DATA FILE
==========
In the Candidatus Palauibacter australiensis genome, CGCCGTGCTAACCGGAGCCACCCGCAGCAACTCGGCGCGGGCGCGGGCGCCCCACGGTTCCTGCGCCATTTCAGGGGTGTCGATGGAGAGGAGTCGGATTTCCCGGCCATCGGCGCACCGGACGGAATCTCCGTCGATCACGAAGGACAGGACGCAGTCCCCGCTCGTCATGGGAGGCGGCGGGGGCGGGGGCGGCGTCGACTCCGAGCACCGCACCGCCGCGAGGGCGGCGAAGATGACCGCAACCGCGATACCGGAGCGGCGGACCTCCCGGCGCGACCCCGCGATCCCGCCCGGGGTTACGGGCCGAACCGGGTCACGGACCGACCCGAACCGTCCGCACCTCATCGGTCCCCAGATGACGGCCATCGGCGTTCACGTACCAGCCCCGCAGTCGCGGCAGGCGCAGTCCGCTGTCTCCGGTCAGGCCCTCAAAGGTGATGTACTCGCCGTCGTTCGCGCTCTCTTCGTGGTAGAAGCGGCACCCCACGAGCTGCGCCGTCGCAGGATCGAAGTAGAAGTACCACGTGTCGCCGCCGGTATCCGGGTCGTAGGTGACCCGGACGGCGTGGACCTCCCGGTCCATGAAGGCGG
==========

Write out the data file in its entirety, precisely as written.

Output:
In the Candidatus Palauibacter australiensis genome, CGCCGTGCTAACCGGAGCCACCCGCAGCAACTCGGCGCGGGCGCGGGCGCCCCACGGTTCCTGCGCCATTTCAGGGGTGTCGATGGAGAGGAGTCGGATTTCCCGGCCATCGGCGCACCGGACGGAATCTCCGTCGATCACGAAGGACAGGACGCAGTCCCCGCTCGTCATGGGAGGCGGCGGGGGCGGGGGCGGCGTCGACTCCGAGCACCGCACCGCCGCGAGGGCGGCGAAGATGACCGCAACCGCGATACCGGAGCGGCGGACCTCCCGGCGCGACCCCGCGATCCCGCCCGGGGTTACGGGCCGAACCGGGTCACGGACCGACCCGAACCGTCCGCACCTCATCGGTCCCCAGATGACGGCCATCGGCGTTCACGTACCAGCCCCGCAGTCGCGGCAGGCGCAGTCCGCTGTCTCCGGTCAGGCCCTCAAAGGTGATGTACTCGCCGTCGTTCGCGCTCTCTTCGTGGTAGAAGCGGCACCCCACGAGCTGCGCCGTCGCAGGATCGAAGTAGAAGTACCACGTGTCGCCGCCGGTATCCGGGTCGTAGGTGACCCGGACGGCGTGGACCTCCCGGTCCATGAAGGCGG